Good thing this isn't the integrity election - 2019-10-14

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F0.png Good thing this isn't the integrity election October 14, 2019, Michael Harris, Hill Times

While Canada's national leaders have been offering their less than compelling sales pitches to an underwhelmed public, the RCMP have been quietly investigating just how Alberta's new premier, Jason Kenney, won the leadership of the party he now leads—the United Conservative Party.

As reported by the CBC, the Kenney campaign is being accused of: operating voting kiosks that fiddled the vote in that contest, collusion with another candidate to defeat a key leadership rival, and using fraudulent emails to cast ballots. Innocent until proven guilty to be sure, but once again the familiar smell of beached fish.

Although Kenney is now an elected provincial politician, there is a direct bridge back to the national conservative party. For most of his career, he was a key cabinet minister in the federal government of Stephen Harper, and the prime minister's right hand man. It was largely Kenney's work that galvanized the ethnic vote that gave Harper his one and only majority government in 2011.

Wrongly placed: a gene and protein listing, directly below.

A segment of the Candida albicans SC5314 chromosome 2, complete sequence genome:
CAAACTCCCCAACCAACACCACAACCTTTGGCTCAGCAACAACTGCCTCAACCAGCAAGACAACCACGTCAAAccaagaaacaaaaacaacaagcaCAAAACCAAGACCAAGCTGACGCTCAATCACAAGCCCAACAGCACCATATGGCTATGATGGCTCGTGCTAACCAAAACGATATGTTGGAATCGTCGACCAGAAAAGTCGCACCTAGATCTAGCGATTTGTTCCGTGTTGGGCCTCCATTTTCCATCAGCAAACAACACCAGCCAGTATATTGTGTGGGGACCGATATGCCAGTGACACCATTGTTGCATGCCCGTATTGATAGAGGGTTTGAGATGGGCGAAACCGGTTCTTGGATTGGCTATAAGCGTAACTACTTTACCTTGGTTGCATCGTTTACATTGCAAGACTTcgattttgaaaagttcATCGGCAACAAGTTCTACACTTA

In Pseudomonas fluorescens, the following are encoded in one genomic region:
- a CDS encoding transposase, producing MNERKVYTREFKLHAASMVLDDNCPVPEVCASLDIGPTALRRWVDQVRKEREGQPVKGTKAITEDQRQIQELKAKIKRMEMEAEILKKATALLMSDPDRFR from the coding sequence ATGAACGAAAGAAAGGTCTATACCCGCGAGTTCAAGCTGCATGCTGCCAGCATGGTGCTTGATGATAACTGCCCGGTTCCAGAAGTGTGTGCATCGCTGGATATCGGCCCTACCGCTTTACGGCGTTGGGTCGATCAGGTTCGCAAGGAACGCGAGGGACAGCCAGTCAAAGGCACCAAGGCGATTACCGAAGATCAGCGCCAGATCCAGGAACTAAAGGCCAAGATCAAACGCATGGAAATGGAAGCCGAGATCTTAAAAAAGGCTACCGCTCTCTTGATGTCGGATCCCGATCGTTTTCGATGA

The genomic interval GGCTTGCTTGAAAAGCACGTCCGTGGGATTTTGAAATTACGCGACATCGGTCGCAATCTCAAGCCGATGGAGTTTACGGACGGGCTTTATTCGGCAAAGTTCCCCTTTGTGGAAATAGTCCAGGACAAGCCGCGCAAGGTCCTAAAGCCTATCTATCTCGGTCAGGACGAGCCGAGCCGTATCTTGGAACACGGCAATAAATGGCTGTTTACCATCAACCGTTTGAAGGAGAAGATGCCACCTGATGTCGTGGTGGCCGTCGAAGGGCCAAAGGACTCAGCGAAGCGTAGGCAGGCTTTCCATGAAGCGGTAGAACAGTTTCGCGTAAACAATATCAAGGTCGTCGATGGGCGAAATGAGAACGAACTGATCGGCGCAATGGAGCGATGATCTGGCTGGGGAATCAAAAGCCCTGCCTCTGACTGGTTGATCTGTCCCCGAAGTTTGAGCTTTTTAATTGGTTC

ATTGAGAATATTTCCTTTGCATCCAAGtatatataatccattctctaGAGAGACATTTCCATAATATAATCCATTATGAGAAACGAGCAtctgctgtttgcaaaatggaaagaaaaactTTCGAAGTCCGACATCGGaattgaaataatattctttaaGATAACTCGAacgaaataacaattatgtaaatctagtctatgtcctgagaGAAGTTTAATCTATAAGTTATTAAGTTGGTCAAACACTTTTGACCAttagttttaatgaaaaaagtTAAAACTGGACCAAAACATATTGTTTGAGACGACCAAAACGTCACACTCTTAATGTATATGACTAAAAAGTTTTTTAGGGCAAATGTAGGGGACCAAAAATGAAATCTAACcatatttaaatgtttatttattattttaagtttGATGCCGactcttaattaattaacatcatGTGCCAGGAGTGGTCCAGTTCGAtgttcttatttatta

That same election also gave Canada its biggest unsolved political crime—robocalls.

Wikipedia cite:
{{cite news | first = Michael | last = Harris | title = Good thing this isn't the integrity election | url = https://www.hilltimes.com/2019/10/14/219164/219164 | work = Hill Times | date = October 14, 2019 | accessdate = October 22, 2019 }}